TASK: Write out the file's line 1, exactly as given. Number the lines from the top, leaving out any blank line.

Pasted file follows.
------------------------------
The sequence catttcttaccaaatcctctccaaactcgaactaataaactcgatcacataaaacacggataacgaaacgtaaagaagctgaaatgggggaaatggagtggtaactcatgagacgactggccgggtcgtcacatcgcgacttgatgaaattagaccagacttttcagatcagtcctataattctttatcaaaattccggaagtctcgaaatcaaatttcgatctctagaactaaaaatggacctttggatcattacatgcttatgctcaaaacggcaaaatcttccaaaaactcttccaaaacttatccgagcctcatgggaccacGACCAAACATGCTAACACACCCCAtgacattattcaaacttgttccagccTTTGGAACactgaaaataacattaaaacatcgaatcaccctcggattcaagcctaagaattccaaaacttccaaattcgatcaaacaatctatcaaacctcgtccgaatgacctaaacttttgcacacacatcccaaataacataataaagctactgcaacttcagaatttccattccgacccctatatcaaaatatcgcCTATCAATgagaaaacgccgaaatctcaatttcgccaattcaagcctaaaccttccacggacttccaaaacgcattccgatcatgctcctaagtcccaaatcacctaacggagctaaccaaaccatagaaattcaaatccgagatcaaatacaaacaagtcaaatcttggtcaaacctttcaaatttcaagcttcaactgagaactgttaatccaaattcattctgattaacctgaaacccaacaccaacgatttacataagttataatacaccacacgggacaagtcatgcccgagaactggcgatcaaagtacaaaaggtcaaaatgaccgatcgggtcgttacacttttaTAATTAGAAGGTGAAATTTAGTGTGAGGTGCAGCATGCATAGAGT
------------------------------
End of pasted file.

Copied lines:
The sequence catttcttaccaaatcctctccaaactcgaactaataaactcgatcacataaaacacggataacgaaacgtaaagaagctgaaatgggggaaatggagtggtaactcatgagacgactggccgggtcgtcacatcgcgacttgatgaaattagaccagacttttcagatcagtcctataattctttatcaaaattccggaagtctcgaaatcaaatttcgatctctagaactaaaaatggacctttggatcattacatgcttatgctcaaaacggcaaaatcttccaaaaactcttccaaaacttatccgagcctcatgggaccacGACCAAACATGCTAACACACCCCAtgacattattcaaacttgttccagccTTTGGAACactgaaaataacattaaaacatcgaatcaccctcggattcaagcctaagaattccaaaacttccaaattcgatcaaacaatctatcaaacctcgtccgaatgacctaaacttttgcacacacatcccaaataacataataaagctactgcaacttcagaatttccattccgacccctatatcaaaatatcgcCTATCAATgagaaaacgccgaaatctcaatttcgccaattcaagcctaaaccttccacggacttccaaaacgcattccgatcatgctcctaagtcccaaatcacctaacggagctaaccaaaccatagaaattcaaatccgagatcaaatacaaacaagtcaaatcttggtcaaacctttcaaatttcaagcttcaactgagaactgttaatccaaattcattctgattaacctgaaacccaacaccaacgatttacataagttataatacaccacacgggacaagtcatgcccgagaactggcgatcaaagtacaaaaggtcaaaatgaccgatcgggtcgttacacttttaTAATTAGAAGGTGAAATTTAGTGTGAGGTGCAGCATGCATAGAGT